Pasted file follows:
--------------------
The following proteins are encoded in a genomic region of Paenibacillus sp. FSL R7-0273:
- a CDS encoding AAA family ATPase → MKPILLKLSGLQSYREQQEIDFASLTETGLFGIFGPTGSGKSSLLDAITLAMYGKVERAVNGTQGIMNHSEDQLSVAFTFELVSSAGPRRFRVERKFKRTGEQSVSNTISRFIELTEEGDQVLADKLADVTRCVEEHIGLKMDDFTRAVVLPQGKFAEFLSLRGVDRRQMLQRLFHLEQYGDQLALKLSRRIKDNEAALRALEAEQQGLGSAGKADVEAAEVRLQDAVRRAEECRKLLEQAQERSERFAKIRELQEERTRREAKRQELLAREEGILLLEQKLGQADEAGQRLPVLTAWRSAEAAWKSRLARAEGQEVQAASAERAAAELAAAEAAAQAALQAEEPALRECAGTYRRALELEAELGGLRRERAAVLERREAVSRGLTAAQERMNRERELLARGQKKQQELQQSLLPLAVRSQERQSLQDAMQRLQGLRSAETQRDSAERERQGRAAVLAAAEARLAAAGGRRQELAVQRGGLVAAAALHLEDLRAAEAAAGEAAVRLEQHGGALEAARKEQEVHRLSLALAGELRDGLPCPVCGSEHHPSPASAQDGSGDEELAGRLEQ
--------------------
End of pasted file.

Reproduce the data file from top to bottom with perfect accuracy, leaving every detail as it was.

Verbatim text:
The following proteins are encoded in a genomic region of Paenibacillus sp. FSL R7-0273:
- a CDS encoding AAA family ATPase → MKPILLKLSGLQSYREQQEIDFASLTETGLFGIFGPTGSGKSSLLDAITLAMYGKVERAVNGTQGIMNHSEDQLSVAFTFELVSSAGPRRFRVERKFKRTGEQSVSNTISRFIELTEEGDQVLADKLADVTRCVEEHIGLKMDDFTRAVVLPQGKFAEFLSLRGVDRRQMLQRLFHLEQYGDQLALKLSRRIKDNEAALRALEAEQQGLGSAGKADVEAAEVRLQDAVRRAEECRKLLEQAQERSERFAKIRELQEERTRREAKRQELLAREEGILLLEQKLGQADEAGQRLPVLTAWRSAEAAWKSRLARAEGQEVQAASAERAAAELAAAEAAAQAALQAEEPALRECAGTYRRALELEAELGGLRRERAAVLERREAVSRGLTAAQERMNRERELLARGQKKQQELQQSLLPLAVRSQERQSLQDAMQRLQGLRSAETQRDSAERERQGRAAVLAAAEARLAAAGGRRQELAVQRGGLVAAAALHLEDLRAAEAAAGEAAVRLEQHGGALEAARKEQEVHRLSLALAGELRDGLPCPVCGSEHHPSPASAQDGSGDEELAGRLEQ